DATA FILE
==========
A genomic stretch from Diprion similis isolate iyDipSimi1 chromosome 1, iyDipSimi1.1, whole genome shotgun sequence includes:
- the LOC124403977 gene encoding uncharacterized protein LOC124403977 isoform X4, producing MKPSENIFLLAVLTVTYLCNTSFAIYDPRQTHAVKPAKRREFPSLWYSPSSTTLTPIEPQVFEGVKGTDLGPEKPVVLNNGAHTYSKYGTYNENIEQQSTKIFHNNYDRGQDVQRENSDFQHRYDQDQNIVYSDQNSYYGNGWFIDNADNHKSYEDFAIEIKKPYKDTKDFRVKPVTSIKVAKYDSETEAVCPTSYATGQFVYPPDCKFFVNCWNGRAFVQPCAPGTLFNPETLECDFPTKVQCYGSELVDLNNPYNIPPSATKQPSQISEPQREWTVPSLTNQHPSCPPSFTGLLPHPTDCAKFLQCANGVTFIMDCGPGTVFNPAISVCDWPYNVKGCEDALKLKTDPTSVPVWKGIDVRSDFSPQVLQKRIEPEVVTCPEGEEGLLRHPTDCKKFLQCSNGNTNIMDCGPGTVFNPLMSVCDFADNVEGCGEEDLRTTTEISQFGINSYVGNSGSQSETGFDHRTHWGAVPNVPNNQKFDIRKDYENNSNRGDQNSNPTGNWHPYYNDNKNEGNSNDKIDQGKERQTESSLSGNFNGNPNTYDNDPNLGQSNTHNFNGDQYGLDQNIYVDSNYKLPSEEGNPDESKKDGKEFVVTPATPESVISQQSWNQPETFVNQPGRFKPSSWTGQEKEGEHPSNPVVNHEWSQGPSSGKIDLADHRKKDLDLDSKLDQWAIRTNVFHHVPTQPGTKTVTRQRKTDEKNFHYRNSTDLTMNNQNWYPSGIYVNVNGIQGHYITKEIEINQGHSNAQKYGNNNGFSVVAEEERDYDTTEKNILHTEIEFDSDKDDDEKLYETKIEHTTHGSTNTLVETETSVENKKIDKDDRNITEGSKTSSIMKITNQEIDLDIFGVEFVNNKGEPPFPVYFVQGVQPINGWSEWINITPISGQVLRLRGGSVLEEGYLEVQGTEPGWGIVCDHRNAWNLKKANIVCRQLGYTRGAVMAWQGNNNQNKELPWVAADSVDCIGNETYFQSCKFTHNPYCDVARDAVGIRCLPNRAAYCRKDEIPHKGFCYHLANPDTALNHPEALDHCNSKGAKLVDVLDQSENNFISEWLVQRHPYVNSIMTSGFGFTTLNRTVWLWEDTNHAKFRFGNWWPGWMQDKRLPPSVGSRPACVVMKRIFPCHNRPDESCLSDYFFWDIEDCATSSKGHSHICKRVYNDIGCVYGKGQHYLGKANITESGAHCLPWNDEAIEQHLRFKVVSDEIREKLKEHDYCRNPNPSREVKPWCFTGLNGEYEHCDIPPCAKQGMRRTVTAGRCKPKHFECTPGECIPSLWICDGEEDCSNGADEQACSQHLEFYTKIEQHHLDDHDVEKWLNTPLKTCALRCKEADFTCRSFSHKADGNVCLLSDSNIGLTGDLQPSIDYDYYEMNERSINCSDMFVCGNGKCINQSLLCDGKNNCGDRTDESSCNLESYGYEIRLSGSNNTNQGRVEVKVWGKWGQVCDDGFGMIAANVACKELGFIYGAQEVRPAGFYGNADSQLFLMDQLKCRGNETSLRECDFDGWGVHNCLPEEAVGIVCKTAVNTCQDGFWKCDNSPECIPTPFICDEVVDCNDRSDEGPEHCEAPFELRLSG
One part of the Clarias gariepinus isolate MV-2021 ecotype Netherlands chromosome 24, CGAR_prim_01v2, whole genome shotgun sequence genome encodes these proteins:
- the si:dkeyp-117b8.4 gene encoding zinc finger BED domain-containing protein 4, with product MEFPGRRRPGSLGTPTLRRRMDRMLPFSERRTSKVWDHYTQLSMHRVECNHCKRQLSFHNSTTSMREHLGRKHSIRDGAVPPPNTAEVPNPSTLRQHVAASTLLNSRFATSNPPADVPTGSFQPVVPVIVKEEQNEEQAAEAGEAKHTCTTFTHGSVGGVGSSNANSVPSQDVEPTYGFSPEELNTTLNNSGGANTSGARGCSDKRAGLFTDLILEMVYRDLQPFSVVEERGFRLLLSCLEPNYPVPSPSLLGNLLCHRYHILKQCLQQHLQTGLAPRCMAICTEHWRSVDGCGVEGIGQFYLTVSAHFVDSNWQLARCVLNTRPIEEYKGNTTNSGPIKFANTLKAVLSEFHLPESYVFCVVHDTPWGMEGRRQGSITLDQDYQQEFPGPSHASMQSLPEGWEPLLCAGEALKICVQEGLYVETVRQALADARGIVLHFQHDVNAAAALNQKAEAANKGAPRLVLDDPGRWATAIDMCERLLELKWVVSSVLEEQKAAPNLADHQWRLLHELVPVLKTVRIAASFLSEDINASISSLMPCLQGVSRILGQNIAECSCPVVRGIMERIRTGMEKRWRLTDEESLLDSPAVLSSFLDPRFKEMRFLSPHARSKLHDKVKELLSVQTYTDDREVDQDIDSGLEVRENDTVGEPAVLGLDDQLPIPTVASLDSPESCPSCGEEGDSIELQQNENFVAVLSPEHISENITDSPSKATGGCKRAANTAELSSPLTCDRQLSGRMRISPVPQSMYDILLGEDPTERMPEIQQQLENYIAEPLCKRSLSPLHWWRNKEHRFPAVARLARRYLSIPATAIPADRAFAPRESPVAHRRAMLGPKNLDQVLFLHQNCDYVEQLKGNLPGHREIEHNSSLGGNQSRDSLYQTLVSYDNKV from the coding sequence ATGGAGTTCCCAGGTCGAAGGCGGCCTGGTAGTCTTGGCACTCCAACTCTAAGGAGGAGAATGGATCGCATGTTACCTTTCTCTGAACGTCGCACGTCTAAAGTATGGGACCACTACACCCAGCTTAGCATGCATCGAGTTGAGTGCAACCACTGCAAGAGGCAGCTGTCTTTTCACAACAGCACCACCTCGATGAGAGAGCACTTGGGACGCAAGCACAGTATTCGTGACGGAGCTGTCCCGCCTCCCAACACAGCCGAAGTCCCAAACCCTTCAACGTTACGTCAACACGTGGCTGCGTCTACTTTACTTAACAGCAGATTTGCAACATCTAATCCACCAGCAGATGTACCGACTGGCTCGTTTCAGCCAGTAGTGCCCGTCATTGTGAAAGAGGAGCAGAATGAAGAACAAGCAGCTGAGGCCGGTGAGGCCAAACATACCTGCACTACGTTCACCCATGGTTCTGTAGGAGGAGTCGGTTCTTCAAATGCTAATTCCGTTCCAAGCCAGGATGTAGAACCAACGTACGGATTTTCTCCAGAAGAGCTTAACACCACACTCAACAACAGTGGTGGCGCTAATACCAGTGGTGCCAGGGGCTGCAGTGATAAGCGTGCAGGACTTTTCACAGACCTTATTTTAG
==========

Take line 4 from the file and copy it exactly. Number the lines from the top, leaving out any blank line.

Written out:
- the si:dkeyp-117b8.4 gene encoding zinc finger BED domain-containing protein 4, with product MEFPGRRRPGSLGTPTLRRRMDRMLPFSERRTSKVWDHYTQLSMHRVECNHCKRQLSFHNSTTSMREHLGRKHSIRDGAVPPPNTAEVPNPSTLRQHVAASTLLNSRFATSNPPADVPTGSFQPVVPVIVKEEQNEEQAAEAGEAKHTCTTFTHGSVGGVGSSNANSVPSQDVEPTYGFSPEELNTTLNNSGGANTSGARGCSDKRAGLFTDLILEMVYRDLQPFSVVEERGFRLLLSCLEPNYPVPSPSLLGNLLCHRYHILKQCLQQHLQTGLAPRCMAICTEHWRSVDGCGVEGIGQFYLTVSAHFVDSNWQLARCVLNTRPIEEYKGNTTNSGPIKFANTLKAVLSEFHLPESYVFCVVHDTPWGMEGRRQGSITLDQDYQQEFPGPSHASMQSLPEGWEPLLCAGEALKICVQEGLYVETVRQALADARGIVLHFQHDVNAAAALNQKAEAANKGAPRLVLDDPGRWATAIDMCERLLELKWVVSSVLEEQKAAPNLADHQWRLLHELVPVLKTVRIAASFLSEDINASISSLMPCLQGVSRILGQNIAECSCPVVRGIMERIRTGMEKRWRLTDEESLLDSPAVLSSFLDPRFKEMRFLSPHARSKLHDKVKELLSVQTYTDDREVDQDIDSGLEVRENDTVGEPAVLGLDDQLPIPTVASLDSPESCPSCGEEGDSIELQQNENFVAVLSPEHISENITDSPSKATGGCKRAANTAELSSPLTCDRQLSGRMRISPVPQSMYDILLGEDPTERMPEIQQQLENYIAEPLCKRSLSPLHWWRNKEHRFPAVARLARRYLSIPATAIPADRAFAPRESPVAHRRAMLGPKNLDQVLFLHQNCDYVEQLKGNLPGHREIEHNSSLGGNQSRDSLYQTLVSYDNKV from the coding sequence ATGGAGTTCCCAGGTCGAAGGCGGCCTGGTAGTCTTGGCACTCCAACTCTAAGGAGGAGAATGGATCGCATGTTACCTTTCTCTGAACGTCGCACGTCTAAAGTATGGGACCACTACACCCAGCTTAGCATGCATCGAGTTGAGTGCAACCACTGCAAGAGGCAGCTGTCTTTTCACAACAGCACCACCTCGATGAGAGAGCACTTGGGACGCAAGCACAGTATTCGTGACGGAGCTGTCCCGCCTCCCAACACAGCCGAAGTCCCAAACCCTTCAACGTTACGTCAACACGTGGCTGCGTCTACTTTACTTAACAGCAGATTTGCAACATCTAATCCACCAGCAGATGTACCGACTGGCTCGTTTCAGCCAGTAGTGCCCGTCATTGTGAAAGAGGAGCAGAATGAAGAACAAGCAGCTGAGGCCGGTGAGGCCAAACATACCTGCACTACGTTCACCCATGGTTCTGTAGGAGGAGTCGGTTCTTCAAATGCTAATTCCGTTCCAAGCCAGGATGTAGAACCAACGTACGGATTTTCTCCAGAAGAGCTTAACACCACACTCAACAACAGTGGTGGCGCTAATACCAGTGGTGCCAGGGGCTGCAGTGATAAGCGTGCAGGACTTTTCACAGACCTTATTTTAG